Electric Button (Moon & Cherry) – Review
Mayama, the star of her erotica writing club, has a bad case of writer’s block. When Tadakoro joins the group, Mayama learns that he still a virgin. Mayama decides that introducing him to a variety of sexual indulgences might just be the inspiration she needs. As “research” for her book, she documents Tadakoro’s sexual awakening. Mayama doesn’t realize that sometimes the teacher becomes the student.
Working as screen writer for the colorfully flamboyant Mika Ninagawa helmed Sakuran (2006), director Yuuki Tanada’s debut film Electric Button vividly explores the act of sexual attraction and its clashing separation to that of love. While these two functions of romance are often viewed as conjoined and nearly indistinguishable, Electric Button is a film that attempts to view each respective function as slightly independent from one another, further examining the emotional detachment that may arise within a relationship.
While many similar films often focus upon a male character as the sexually aggressive type, Electric Button inverts this notion, replacing the male character with that of a female character. This approach certainly plays upon the stereotype as seen in other films surrounding issues of sex, with Electric Button deriving much of its humor from the likes having such a radical role reversal. With Mayama, played quite well here by Noriko Eguchi, we see a woman exerting her sexual behavior in the most beneficial fashion in hopes of gaining something, which in the film’s case is to gather writing material for her erotic books. She is overtly assertive, establishing a feministic fervor that is viewed not only through her sexual desires but also her differing characteristics from that of what one may perceive as a ‘typical’ woman.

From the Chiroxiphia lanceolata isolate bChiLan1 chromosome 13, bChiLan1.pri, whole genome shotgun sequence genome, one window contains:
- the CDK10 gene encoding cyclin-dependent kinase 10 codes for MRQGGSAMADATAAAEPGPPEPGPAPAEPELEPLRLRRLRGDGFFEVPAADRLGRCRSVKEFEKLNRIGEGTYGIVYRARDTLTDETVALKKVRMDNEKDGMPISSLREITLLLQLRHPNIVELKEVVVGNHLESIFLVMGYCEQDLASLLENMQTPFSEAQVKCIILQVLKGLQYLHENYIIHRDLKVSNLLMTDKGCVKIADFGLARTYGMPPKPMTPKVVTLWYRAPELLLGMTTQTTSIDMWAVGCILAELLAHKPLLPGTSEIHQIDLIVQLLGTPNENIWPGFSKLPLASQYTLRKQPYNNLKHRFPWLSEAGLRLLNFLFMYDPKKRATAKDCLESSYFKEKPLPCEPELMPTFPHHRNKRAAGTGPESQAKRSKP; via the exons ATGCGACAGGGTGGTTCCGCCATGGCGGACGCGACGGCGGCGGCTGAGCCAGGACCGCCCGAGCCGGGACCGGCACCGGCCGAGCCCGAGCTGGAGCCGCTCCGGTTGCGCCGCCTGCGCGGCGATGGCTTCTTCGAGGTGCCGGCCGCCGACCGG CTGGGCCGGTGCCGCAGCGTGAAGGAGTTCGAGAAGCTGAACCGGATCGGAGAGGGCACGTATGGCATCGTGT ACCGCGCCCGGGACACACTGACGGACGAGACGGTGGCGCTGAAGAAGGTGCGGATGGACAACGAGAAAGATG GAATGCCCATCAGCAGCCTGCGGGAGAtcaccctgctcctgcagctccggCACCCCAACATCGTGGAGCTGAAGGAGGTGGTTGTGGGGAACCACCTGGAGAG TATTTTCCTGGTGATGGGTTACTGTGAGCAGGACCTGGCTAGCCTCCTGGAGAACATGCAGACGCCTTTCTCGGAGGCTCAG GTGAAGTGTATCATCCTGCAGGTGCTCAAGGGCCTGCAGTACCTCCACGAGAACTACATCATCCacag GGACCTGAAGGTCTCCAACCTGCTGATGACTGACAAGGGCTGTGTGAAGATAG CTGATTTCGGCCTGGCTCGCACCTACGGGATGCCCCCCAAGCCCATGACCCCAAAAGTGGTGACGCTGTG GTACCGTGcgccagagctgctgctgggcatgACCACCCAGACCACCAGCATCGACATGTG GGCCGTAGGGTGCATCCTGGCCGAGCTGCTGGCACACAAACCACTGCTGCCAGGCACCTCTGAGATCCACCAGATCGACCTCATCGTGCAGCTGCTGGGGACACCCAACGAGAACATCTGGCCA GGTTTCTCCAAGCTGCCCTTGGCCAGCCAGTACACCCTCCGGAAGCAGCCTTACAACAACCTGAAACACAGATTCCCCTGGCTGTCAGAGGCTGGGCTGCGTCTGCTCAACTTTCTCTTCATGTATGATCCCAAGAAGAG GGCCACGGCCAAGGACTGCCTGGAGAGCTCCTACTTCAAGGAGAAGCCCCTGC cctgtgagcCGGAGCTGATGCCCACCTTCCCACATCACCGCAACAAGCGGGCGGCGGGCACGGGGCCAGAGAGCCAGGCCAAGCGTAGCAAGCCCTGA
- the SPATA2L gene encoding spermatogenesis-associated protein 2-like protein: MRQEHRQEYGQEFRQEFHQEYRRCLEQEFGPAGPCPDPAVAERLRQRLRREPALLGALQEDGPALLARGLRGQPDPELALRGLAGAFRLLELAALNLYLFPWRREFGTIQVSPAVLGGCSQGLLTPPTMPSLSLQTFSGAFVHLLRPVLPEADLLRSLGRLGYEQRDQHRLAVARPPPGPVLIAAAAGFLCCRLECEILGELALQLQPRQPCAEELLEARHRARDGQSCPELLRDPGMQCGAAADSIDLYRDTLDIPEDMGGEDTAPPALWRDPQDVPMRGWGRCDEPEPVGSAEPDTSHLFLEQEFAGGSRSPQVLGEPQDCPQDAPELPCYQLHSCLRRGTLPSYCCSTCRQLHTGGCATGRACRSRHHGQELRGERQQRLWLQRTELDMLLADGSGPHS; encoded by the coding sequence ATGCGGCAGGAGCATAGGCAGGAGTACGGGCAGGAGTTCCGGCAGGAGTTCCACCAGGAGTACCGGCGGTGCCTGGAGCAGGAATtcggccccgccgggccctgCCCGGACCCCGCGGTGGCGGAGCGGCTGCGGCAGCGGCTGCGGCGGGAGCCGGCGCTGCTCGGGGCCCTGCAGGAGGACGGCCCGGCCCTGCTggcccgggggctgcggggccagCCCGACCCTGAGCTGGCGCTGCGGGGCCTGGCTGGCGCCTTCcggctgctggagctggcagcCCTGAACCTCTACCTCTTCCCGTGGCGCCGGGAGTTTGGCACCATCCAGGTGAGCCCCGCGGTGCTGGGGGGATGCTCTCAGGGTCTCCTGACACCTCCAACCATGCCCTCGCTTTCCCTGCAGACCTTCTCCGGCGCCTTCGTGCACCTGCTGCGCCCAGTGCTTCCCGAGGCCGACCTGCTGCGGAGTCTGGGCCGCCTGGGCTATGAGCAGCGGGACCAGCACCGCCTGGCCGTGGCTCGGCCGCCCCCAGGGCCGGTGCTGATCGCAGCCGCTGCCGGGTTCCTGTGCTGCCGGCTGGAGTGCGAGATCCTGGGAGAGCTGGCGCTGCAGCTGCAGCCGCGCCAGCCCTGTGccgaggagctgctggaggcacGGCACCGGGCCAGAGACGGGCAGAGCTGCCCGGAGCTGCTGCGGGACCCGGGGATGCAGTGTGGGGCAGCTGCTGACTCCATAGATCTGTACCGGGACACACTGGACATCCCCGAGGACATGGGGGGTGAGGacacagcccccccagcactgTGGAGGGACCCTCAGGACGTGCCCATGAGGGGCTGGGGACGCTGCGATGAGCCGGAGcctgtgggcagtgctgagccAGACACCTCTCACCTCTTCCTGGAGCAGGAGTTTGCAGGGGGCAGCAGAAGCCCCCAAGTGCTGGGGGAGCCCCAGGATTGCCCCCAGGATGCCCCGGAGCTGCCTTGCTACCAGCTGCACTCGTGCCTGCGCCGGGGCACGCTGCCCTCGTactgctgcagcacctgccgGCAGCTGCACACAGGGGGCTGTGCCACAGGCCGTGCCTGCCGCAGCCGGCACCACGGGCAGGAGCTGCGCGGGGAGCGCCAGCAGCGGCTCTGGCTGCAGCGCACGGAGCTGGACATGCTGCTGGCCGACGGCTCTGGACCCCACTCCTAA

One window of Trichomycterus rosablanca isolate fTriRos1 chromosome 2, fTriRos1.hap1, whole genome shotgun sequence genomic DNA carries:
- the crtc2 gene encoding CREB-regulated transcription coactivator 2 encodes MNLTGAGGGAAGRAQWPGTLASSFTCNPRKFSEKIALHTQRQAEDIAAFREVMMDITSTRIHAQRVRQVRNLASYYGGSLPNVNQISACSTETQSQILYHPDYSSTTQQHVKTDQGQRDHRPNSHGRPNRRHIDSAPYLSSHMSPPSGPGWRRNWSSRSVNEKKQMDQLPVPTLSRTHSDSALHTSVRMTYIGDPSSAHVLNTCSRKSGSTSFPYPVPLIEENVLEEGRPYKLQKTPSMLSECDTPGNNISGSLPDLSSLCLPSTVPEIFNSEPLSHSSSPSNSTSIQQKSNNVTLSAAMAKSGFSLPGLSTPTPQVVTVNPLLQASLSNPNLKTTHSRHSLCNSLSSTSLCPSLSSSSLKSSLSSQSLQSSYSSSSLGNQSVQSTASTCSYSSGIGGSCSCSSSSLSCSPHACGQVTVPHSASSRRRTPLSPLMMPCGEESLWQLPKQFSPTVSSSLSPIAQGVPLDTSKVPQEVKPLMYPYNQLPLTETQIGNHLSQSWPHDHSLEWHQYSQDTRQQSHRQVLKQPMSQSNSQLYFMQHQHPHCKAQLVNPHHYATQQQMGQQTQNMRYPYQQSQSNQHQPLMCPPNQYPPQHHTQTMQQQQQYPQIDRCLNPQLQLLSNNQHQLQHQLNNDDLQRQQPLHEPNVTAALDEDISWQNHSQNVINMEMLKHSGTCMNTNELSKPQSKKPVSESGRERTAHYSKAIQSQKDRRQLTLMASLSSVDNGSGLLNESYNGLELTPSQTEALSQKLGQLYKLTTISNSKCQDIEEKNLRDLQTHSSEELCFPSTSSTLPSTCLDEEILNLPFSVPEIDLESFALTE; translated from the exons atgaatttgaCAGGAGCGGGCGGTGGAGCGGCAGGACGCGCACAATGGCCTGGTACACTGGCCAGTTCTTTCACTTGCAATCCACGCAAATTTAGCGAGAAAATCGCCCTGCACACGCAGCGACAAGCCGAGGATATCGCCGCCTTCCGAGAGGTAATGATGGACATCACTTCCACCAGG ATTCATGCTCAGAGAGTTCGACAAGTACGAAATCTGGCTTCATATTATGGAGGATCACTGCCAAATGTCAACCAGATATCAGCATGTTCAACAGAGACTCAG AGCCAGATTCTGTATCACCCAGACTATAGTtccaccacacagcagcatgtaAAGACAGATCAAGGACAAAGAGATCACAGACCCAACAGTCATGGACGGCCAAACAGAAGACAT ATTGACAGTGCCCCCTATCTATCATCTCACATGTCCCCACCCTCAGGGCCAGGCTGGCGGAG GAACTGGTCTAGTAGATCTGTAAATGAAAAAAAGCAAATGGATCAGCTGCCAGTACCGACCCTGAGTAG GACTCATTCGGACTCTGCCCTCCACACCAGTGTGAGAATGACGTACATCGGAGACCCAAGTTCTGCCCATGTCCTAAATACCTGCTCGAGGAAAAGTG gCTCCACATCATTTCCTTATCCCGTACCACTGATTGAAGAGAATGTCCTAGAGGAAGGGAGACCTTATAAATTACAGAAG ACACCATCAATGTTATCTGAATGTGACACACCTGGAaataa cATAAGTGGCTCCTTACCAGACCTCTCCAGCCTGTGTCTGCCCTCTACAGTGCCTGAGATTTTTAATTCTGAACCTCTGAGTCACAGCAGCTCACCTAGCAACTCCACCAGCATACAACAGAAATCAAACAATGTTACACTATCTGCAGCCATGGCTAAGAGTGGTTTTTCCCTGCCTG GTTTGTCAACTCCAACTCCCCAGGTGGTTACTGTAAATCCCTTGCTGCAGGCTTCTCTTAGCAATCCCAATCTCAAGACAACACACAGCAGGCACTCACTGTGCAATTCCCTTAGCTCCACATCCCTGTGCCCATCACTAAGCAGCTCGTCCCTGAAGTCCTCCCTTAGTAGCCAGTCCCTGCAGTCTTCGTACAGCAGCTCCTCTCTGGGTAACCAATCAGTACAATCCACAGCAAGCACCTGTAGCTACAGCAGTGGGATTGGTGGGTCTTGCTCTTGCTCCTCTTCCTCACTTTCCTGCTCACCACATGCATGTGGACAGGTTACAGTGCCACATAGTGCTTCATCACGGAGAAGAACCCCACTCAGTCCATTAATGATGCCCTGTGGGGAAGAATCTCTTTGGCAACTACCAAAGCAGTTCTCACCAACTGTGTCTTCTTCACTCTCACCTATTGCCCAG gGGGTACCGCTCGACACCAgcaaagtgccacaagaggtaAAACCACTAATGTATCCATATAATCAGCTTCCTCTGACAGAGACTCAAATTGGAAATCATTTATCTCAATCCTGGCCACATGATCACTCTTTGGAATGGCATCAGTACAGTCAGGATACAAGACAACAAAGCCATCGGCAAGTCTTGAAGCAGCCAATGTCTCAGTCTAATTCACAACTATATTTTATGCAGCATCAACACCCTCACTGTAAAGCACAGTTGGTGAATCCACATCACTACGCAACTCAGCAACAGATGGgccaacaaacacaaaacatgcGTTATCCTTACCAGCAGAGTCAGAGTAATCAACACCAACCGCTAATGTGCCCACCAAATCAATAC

Similarly, Tadakoro is viewed as a naive man relatively unfamiliar with the art of romance, falling in love in the most inappropriate ways with Mayama. While his innocence is a key factor in the film’s narrative, we slowly see his transformation to that of a confident individual willing to confront the manipulative practices that Mayama is using on him. When he meets Akane, a young woman at his place of employment, the two being to fall in love without the need for sex, with Tadakoro finding himself in a mental conflict given his encounters with Mayama. We sympathize with his plight as someone unaccustomed to the art of sexual persuasion, with him being in a world where sexual intercourse does not always mean that there is love involved. The film offers a rather genuine representation of such a complicated subject, showing that there are – and usually is – a distinction between love and sex, with the two often being confused as entirely mutual exchanges.
At its center though, Electric Button is a coming-of-age tale of one young man’s exposure to the emotionally darker, heavier side of love. While it is certainly comedic given its sexual material – where virgin jokes, atypical sexual experiences, and amusing explanations of the female anatomy collide – it is also a film that sincerely conveys the emotional frustration that occurs when having sex is not exactly a mutual expression of love. There is a distinction there, with writer-director Yuuki Tanada seemingly aware of the confusing nature that constitutes a “true” romantic relationship. Is it really just about having sex? Is it truly caring about the feelings of your significant other? Is it perhaps both? What Electric Button suggests is that the great equalizer would be to have both, but that does not mean that in the real world either approach can, and often will be, viewed more significant than the other by some individuals.
Author: Miguel Douglas
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